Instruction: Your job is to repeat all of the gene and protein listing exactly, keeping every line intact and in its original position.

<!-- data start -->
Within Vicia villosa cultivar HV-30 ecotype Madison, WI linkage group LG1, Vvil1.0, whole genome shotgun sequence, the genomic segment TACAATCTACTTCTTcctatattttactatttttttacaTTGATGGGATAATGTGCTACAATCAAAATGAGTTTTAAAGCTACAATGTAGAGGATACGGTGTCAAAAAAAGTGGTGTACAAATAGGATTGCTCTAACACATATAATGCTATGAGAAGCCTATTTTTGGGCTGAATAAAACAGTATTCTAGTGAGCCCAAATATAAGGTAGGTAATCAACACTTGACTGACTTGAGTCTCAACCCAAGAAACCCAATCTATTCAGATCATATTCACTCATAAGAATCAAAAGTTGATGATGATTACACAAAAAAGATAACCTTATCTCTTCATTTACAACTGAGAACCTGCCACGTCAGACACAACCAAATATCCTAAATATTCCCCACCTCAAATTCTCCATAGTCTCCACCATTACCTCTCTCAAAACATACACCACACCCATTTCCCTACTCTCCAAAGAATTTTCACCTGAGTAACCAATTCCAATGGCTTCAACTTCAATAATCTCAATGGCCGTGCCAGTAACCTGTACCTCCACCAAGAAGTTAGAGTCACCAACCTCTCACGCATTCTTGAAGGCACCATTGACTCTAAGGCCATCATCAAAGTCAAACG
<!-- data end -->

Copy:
Within Vicia villosa cultivar HV-30 ecotype Madison, WI linkage group LG1, Vvil1.0, whole genome shotgun sequence, the genomic segment TACAATCTACTTCTTcctatattttactatttttttacaTTGATGGGATAATGTGCTACAATCAAAATGAGTTTTAAAGCTACAATGTAGAGGATACGGTGTCAAAAAAAGTGGTGTACAAATAGGATTGCTCTAACACATATAATGCTATGAGAAGCCTATTTTTGGGCTGAATAAAACAGTATTCTAGTGAGCCCAAATATAAGGTAGGTAATCAACACTTGACTGACTTGAGTCTCAACCCAAGAAACCCAATCTATTCAGATCATATTCACTCATAAGAATCAAAAGTTGATGATGATTACACAAAAAAGATAACCTTATCTCTTCATTTACAACTGAGAACCTGCCACGTCAGACACAACCAAATATCCTAAATATTCCCCACCTCAAATTCTCCATAGTCTCCACCATTACCTCTCTCAAAACATACACCACACCCATTTCCCTACTCTCCAAAGAATTTTCACCTGAGTAACCAATTCCAATGGCTTCAACTTCAATAATCTCAATGGCCGTGCCAGTAACCTGTACCTCCACCAAGAAGTTAGAGTCACCAACCTCTCACGCATTCTTGAAGGCACCATTGACTCTAAGGCCATCATCAAAGTCAAACG